This article is NOT finished, but something I threw together this weekend as I just opened the recomp forum and I wanted something to give people the general idea about what recomp diets are about. I will add to it and refine it in the days to come.
This article is aimed at dispelling some of the myths that “it is impossible to lose fat and gain muscle”. Nothing could be further from the truth, it can easily be done. But……doing so requires context to be taken into account as well as content. Most people have no idea what a recomposition diet consists of and confuse it with a typical aggressive cutting diet. I will go over some of the concepts of a recomp diet as well as some of the ways people take things out of context and attempt to apply them to a “lose fat, gain muscle diet” and fail miserably.
The first and most often made mistake is someone deciding they are going to shed some unwanted bodyfat and do a straight “cut” style diet. Overall calories are low and stay that way, carbs are usually drastically restricted, and cardio is pushed hard. The body is always in a deprived state and in many cases strength goes down the tubes as well as muscle mass. The dieter doing an aggressive cut is in best case circumstances not losing too much muscle. They get done, and it is obviously apparent that they sure as hell didn’t build any muscle while dieting—duh. Message here—a cut diet is NOT a recomposition diet.
Most trainees base their diet results in the short term on what the scale says. If they are “massing” (I never use the word “bulk” as it is usually interchangeable with “get fat”) they want to see the scale going up “X” amount each week. When “cutting” they want to see the scale going down “X” amount each week. As long as the scale conforms to their expectations they are pleased (even if the wrong things are happening to their bodies). On a recomp diet, the scale changes can be extremely subtle and thus the trainee “assumes” their diet is not working, and they switch to something else that gives them instant gratification with the scale swings. I have had training clients start at 200 lbs and end at 200 lbs 6 months later looking like a completely different person. But if the barometer of success was the scale, it was a total failure.
Most do not understand that a recomp diet is NOT based on losing fat and gaining muscle during a 24 hour period (although that is possible) but over the course of the weeks and months. In other words, the goal is not to lose a certain percentage of fat and gain a certain percentage of muscle over the course of a day, but over the course of weeks and months. Some days you will drop fat, other days you will accrue mass. If this is done correctly and in the right ratio over the long term the net result is less fat and more muscle. There is no magic about this, just correct planning and precision.
Most people believe erroneously that bodyfat is only oxidixed under extreme circumstances and that the body must literally be forced to burn fat. Again, nothing could be further from the truth and the body is continually using fat as fuel for low intensity workload and metabolic function. The heart primarily uses FFA’s as it’s fuel source. That is an example of how fundamental stored and consumed fats are to daily fat usage. When the average person hears that when just sitting in a chair that 55-75% of the bodies basal metabolic needs are met by FFA’s (free fatty acids) they usually respond along the lines of “well then how come I’m not skinny”. It is as simple as the analogy that if your car has ¾’s of a tank of gasoline and you drive to town, and then put in enough gas at the station for the miles driven you will always be right at ¾ of a tank. In other words whatever you burned today, you also just stored from the meals consumed unless under maintenance calories.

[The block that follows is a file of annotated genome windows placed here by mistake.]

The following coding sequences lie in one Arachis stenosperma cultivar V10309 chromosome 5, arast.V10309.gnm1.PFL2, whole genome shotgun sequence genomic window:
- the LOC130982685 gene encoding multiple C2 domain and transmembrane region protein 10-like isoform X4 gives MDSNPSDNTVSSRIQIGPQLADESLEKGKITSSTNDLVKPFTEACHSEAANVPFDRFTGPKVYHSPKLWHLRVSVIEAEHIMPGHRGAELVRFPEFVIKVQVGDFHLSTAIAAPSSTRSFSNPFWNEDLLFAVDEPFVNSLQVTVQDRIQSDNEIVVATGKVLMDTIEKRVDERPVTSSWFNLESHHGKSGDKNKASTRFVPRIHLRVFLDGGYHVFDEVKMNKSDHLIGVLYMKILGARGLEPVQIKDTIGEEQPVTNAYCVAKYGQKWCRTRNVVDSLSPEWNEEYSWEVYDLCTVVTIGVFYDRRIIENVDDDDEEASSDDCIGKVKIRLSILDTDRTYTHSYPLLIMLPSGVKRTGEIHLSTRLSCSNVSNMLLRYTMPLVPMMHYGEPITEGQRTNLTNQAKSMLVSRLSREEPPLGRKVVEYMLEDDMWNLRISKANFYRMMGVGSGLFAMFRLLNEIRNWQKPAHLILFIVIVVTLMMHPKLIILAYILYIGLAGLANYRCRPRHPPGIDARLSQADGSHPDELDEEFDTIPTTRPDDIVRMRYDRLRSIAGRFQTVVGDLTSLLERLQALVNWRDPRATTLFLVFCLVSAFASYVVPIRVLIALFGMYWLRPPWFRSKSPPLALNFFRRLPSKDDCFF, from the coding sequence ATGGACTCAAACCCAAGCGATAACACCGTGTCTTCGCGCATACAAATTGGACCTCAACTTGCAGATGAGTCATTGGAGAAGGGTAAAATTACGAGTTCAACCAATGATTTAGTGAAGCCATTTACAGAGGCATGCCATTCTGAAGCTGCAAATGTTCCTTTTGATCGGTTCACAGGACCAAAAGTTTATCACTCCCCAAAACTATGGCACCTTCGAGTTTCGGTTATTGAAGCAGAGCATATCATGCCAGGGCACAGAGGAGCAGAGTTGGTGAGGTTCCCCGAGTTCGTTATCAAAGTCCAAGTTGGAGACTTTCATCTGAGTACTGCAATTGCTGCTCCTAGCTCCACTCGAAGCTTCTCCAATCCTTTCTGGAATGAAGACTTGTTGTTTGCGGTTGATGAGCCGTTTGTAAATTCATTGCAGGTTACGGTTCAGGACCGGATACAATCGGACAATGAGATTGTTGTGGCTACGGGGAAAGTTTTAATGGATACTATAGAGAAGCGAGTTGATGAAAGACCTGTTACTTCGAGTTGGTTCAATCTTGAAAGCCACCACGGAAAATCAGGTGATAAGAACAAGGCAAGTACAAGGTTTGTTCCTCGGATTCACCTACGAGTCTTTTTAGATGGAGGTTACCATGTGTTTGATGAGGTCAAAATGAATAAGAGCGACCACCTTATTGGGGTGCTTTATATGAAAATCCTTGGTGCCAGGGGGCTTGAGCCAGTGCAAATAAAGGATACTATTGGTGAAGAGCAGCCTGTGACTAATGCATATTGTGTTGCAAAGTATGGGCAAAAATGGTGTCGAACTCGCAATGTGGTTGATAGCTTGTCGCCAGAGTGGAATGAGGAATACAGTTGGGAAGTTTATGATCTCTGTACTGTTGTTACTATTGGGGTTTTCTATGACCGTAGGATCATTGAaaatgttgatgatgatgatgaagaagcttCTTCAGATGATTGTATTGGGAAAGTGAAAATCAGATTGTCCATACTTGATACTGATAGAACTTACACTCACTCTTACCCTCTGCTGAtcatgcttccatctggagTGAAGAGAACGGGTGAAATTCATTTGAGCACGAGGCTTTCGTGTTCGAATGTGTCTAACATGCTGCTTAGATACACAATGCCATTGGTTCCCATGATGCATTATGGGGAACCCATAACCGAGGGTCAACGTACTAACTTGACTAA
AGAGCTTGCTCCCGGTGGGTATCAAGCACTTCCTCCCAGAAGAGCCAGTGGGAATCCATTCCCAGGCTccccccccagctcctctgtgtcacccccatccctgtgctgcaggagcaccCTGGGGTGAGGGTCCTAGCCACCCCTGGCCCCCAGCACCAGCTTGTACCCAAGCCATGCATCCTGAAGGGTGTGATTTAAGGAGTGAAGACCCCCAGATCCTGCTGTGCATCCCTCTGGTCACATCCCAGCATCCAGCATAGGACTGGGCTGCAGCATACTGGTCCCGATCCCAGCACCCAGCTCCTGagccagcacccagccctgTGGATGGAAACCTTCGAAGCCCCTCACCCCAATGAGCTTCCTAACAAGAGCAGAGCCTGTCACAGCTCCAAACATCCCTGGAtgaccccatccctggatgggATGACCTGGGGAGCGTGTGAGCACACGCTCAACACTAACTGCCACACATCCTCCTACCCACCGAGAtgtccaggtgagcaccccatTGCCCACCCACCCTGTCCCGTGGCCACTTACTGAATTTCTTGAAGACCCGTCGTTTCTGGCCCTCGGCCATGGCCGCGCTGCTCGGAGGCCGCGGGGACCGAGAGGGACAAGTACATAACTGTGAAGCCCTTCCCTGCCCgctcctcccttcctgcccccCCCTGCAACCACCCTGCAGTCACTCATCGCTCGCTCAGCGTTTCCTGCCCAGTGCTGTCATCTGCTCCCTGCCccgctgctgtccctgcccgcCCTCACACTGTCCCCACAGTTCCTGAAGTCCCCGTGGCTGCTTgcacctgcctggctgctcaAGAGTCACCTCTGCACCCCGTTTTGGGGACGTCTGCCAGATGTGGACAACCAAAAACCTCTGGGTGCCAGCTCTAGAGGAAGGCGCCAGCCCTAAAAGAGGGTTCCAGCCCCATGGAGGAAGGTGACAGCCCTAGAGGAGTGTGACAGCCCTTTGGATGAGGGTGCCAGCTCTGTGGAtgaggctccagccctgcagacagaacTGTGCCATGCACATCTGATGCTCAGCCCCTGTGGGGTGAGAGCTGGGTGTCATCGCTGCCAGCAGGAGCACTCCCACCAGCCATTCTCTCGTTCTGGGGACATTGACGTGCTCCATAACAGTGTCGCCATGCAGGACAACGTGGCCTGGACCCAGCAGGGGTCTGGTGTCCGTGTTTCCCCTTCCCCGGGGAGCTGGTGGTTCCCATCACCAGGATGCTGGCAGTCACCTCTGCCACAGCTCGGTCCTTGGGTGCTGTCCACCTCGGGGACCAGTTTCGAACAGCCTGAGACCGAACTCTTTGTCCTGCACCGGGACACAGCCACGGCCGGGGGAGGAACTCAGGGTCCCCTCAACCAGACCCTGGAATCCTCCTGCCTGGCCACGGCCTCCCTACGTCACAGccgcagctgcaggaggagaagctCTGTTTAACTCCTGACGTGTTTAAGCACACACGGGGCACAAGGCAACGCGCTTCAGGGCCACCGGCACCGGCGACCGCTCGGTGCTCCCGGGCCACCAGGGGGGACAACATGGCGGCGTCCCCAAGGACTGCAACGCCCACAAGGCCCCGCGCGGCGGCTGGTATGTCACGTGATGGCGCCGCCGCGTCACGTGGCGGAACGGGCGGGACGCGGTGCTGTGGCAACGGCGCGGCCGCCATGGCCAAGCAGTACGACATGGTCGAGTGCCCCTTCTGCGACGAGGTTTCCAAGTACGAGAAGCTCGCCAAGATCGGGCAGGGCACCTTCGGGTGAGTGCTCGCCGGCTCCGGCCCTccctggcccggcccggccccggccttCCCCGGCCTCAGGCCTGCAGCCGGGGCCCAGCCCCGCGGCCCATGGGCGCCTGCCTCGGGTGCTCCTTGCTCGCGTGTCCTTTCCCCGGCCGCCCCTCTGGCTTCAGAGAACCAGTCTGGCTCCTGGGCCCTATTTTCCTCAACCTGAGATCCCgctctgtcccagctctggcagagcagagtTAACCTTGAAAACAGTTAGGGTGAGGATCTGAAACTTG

The more advanced a trainee is, the more difficult a recomp type diet will be in most cases. Recomposition diets in my opinion are best used by those past the very beginner stage, to advanced intermediate level lifter. Very advanced guys that have the goal of maximal muscle mass at all costs do best just lean massing and letting as little fat come on as possible until it comes time to “tighten up” either for a competition, or to just look better naked. IF you have the patience, you can still do extremely well at the advanced level by careful carb cycling with the emphasis on mass over fat loss.
Recomps are NOT a diet suitable to trainees that are not/cannot be precise, nor to people that simply have no idea what they are doing. Without good instruction, and precision, most people are better off lean massing then cutting.
Recomp diets above all, are not for those that are impatient—that disqualifies most people from them being a practical diet protocol. Not because they will be ineffective, but because people want the instant gratification of seeing the scale “do something”.
OK, so now you have heard the recomposition diets can work to slowly drop bodyfat levels while accruing muscle mass. But how are they constructed? Big question with a LOT of different answers. A recomp diet has one main requirement (assuming weight training to stimulate muscle mass is a given). And that requirement is that some days, or some portions of the day are under maintenance or sufficient cardio work is being done to put on in a calorie deficit, and some days, or parts of the day are over maintenance allowing mass accrual. Here are some of the ones that I am most familiar with and use with training clients.